The Good: Decent acting, Great DVD bonus features
The Bad: Character conflicts/developments are actually minimal, Plot has largely been done before
The Basics: The Godfather, Part II might be the only sequel to win Best Picture after its predecessor won, but it is more a tired continuation of the original than something new.
The Godfather, Part II, for those who do not know, holds a distinction that no other movie holds at this point. It is the only movie that is a sequel to a film that won the Best Picture that also won the top Oscar prize. While there have been a few oddities as far as winners for Best Picture goes, there are few noteworthy films that have Best Picture trivia that have less going for them than The Godfather, Part II. While this is the only sequel to win following the first film in the series winning, there are far better sequel movies. Sequels that hold their own with the original or are even better than the first film in the series, like The Empire Strikes Back (reviewed here!) or The Dark Knight (reviewed here!) are not unheard of. But in the case of The Godfather, Part II, writers Mario Puzo and Francis Ford Coppola (who also directed and produced the film) created an extension of the first film which is so closely mirrors the look and feel of the original that one feels more like they are watching some alternate take of the original.
With most movies, it is tough for me to nail down a precise moment when I opt not to recommend the film or I decide that it is not quite the work I thought it might have been at moments I was enjoying it. This is not the case with The Godfather, Part II. Instead, the moment Michael Corleone belts his wife, Kay, across the face, I decided that this was not a film I was going to recommend or one that I was particularly enjoying. I went into The Godfather, Part II blind, so I was actually quite excited to see Robert De Niro playing the younger version of Vito Corleone. But my pleasure at the inspired casting dissipated the longer the film went on and I was left feeling what many people feel when they watch a sequel; that the memory of something great has been brought down by prolonging it.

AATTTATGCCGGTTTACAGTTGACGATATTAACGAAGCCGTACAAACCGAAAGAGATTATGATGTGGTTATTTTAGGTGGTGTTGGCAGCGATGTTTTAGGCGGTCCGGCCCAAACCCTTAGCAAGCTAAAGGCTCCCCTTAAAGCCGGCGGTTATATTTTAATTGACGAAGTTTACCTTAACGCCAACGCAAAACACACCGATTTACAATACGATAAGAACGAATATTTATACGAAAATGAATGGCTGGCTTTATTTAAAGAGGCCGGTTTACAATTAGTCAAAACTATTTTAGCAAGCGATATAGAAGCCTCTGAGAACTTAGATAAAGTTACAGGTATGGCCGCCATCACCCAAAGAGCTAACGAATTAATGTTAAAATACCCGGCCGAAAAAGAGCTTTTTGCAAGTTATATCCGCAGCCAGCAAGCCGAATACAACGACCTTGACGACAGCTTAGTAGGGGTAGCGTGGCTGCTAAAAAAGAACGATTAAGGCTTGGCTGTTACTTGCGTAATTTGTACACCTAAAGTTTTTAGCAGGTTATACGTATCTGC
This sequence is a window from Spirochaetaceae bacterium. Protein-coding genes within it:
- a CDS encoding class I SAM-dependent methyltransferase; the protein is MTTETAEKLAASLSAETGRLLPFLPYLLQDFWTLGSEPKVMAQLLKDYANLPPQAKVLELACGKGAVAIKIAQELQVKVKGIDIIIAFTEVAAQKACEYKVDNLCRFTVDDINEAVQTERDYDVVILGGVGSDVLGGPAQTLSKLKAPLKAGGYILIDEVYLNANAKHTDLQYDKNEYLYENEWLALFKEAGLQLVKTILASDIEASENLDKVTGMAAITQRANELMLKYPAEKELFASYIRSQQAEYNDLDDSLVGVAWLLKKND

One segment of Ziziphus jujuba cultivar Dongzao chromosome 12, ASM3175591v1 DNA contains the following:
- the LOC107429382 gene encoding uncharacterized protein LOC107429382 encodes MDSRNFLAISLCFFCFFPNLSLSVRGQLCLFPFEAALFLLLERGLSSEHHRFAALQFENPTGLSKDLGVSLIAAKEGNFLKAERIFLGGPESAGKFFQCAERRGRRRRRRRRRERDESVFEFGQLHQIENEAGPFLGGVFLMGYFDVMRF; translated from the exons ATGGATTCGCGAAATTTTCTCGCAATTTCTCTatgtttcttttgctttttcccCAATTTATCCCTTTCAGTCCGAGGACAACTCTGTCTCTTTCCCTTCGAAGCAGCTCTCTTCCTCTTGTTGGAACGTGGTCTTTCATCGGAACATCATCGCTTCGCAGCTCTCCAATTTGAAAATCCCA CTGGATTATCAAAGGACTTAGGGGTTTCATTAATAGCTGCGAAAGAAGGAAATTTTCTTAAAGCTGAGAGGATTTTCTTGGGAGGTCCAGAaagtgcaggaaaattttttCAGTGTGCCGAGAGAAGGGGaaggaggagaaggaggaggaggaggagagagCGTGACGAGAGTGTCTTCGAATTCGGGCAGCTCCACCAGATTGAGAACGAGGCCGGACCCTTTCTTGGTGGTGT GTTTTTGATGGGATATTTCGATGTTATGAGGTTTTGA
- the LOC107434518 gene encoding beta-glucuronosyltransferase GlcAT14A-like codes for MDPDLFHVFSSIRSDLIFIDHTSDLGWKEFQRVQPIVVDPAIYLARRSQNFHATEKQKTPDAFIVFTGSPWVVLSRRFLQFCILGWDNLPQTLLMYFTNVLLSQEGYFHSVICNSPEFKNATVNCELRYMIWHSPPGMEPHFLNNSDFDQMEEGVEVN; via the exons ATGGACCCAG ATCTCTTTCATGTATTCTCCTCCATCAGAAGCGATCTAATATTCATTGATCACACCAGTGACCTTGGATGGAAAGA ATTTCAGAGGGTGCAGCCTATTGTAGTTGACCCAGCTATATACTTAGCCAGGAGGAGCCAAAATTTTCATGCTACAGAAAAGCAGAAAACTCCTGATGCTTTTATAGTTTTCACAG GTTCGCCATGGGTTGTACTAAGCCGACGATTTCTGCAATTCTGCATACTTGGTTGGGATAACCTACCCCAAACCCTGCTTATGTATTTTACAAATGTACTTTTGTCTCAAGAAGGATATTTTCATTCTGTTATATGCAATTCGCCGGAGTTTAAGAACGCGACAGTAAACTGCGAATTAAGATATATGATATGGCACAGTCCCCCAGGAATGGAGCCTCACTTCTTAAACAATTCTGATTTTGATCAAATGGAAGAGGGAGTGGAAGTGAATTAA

Now the godfather of the Corleone family, Michael Corleone is extorted by a U.S. Senator when he wants to expand his family's gambling interests in Las Vegas. As Michael confronts the legitimate business interests that have lined up prevent him and his family from taking more of an interest in gambling, he finds himself the target of an assassination attempt. Dealing with Hyman Roth, with whom his father did business despite distrusting, Michael soon begins to suspect that the hit on him came from within the family and it becomes quite clear that his brother Fredo is deeply involved in the conflicting interests in Las Vegas.
As Michael works to go legitimate, save the family business and retain the power his family has accrued over the past fifty years - with the aid of Tom Hagen, his consigliore - the film presents the life story of Vito Corleone, from his younger years in Italy (in the village of Corleone) to his emigration to the United States. Vito's story is told as he arrives in New York and slowly builds power in the community. Starting with helping out a woman who is being evicted for having a dog, Vito becomes more of a powerhouse by refusing to take guff and by doing what others will not to take power.
The mirroring stories are shown with the same sense of color and depth as the original film The Godfather (reviewed here!). This is, in part because Coppola and Puzo wrote and directed the original as well as this sequel. In many ways, The Godfather, Part II continues the story of The Godfather and the characters and their backstories are very much considered assumed knowledge by the producers. So, for example, elements like the climactic scene of the film mean absolutely nothing to people who have not seen the first film. Because the some of the characters in that final scene were only in the first film, the significance of it is only truly realized by those who know the story of all of the characters involved.